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Late May 1945

Almost three weeks after my dad’s liberation, the Adjutant General sent this telegram to my dad’s mother.

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At the time of the telegram my dad was in France and expected to go to England before returning to the states. He wrote a longer letter to his mother from France in which he explained what had happened to him.  This is a portion of that letter.

 

I guess I can tell you a little about my missions now that the war here is over. I was knocked down on my 16th mission by another plane that ran into the side of us at 30,000 ft. I fell 25,000 ft. before I came to, and pulled my chute; it was a very nice ride. I didn’t think when Bob and I were kids and I told him he would never be a flyer, that some-day I would save my life with a parachute. I guess it was just meant to be that way.

I was the only man to live from my crew and we were flying lead ship of that group. Our bombardier was killed on our first mission when we brought a ship back from Hanover with 106 holes, and only one engine going. We crashed landed on the English coast. We had several other rough missions, but those were the worst.

By the way my last mission was at Magdeburg. When I hit the ground I received a little rough treatment from the Germans, but I expected it. I was in three German Hospitals for about two and a half months, but am in perfect shape now, that is as perfect as I ever was. We have been on the road marching since Feb. 6 and a lot of nights had to sleep in the open.

Well I guess that will be enough of my history until I get home on furlough. I just hope now that I will find every-one at home feeling fine, as I pray you will be every night. Even on the march, at night when we reached a barn at night I didn’t care how rough it had been that day or how rough it would be without food the next. The main thing that kept me going was the thought that some day I may have the chance to make you just a bit more happy, and that has been my thought ever since the day I was knocked down, and had hours to do nothing but think and look at fence.

I had better cut this as it is getting late and the lights here are very poor. And if I expect to do any more flying I had better take good care of them (my eyes). Tell every-one hello, and I will see you soon.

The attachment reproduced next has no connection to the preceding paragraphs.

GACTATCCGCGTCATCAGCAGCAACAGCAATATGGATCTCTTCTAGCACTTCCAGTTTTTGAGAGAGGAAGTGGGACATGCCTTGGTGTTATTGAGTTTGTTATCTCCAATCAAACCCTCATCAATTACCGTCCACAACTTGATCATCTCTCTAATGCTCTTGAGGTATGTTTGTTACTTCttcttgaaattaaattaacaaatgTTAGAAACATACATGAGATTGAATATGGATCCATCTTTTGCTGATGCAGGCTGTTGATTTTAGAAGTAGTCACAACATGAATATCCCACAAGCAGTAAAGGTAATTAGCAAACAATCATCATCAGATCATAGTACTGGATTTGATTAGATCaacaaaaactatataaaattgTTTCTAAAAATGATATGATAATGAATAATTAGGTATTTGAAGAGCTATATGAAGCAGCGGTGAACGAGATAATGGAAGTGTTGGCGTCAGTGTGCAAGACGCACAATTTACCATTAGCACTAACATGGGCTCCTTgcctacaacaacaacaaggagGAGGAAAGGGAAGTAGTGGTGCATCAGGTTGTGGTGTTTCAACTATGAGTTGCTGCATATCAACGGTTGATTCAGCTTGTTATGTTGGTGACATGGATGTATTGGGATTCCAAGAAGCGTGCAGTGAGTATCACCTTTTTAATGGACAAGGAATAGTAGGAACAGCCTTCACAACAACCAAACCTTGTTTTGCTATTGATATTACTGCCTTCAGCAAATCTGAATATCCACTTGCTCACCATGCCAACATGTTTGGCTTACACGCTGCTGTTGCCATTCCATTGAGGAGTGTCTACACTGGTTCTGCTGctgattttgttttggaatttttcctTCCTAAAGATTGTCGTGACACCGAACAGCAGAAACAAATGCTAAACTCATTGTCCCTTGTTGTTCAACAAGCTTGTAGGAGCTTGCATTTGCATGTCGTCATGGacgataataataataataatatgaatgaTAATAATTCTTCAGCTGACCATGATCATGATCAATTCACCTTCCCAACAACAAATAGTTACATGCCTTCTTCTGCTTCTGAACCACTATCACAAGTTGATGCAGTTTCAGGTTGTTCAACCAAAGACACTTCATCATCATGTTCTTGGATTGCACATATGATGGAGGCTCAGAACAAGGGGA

© Cindy Farrar Bryan and The Arrowhead Club, 2016

 

 

 

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A Typical Mission by Eugene Spearman

Eugene Spearman, Radio Operator/Gunner in the 8th Air Force, 384th Bomb Group, 544th Bomb Squadron during WWII

Eugene Spearman, Radio Operator/Gunner in the 8th Air Force, 384th Bomb Group, 544th Bomb Squadron during WWII

Eugene Spearman, radio operator with the 384th Bomb Group, shares the last of his great stories of life in the 384th Bomb Group during WWII. He starts with the formation of his crew at Avon Park, Florida, and ends with his return trip to the United States. In between, Eugene revisits some of his previous stories and shares some new ones.

Crew 56

The four giant engines roared as we raced down the runway. This runway ended at the very edge of the lake. It was September 1944 and crew 56 was taking off on their first flight since they had banded together as a crew in Avon Park, Florida. Lt. Edwin Nicolai was the pilot and Lt. Ross was the copilot. All knew that we had four or five months of operational training to complete before we would be sent into combat. During that four months we made practice bombing runs, checking the skills of our bombardier, Lt. Robitzki, as well as cross-country missions testing the skills of our navigator, F/O Gilbert Parker. Also, practice missions were made where the accuracy of the gunnery crew could be checked. Under the leadership of our pilot, we were inspired to do our jobs so that the missions would be successful.

In January of 1945, we arrived at Hunter Field, Georgia, where we were given a new B-17. We flew from there to Dow Field, Maine, after buzzing the home of Lt. Robitzki on Staten Island; then on to Goose Bay, Labrador. There the snow was so deep that we had only a few inches of light above the top of the outside windows. Canadian ski troops dressed in white operated around the air base.

After a few days we took off on the snow-cleared runway, only to have a wing tip hit the snow bank on the edge of the runway. We made it into the air, but had to land again to check for structural damage. After a couple of days we again took off and headed to Rekyavick, Iceland. There I was assigned guard duty on the cold, damp, rocky side of the airport near the ocean, to guard our plane. There were no trees or grass anywhere in sight. Next we flew on to Edinberg, Scotland, where we left our new B-17 and took trucks on a long, cold ride down to a distribution center near Birmingham, England, called Stone, England. After a few days we were assigned to the 384th bomb group and 544th squadron base 106, at Kettering, England near Northampton in the Midlands.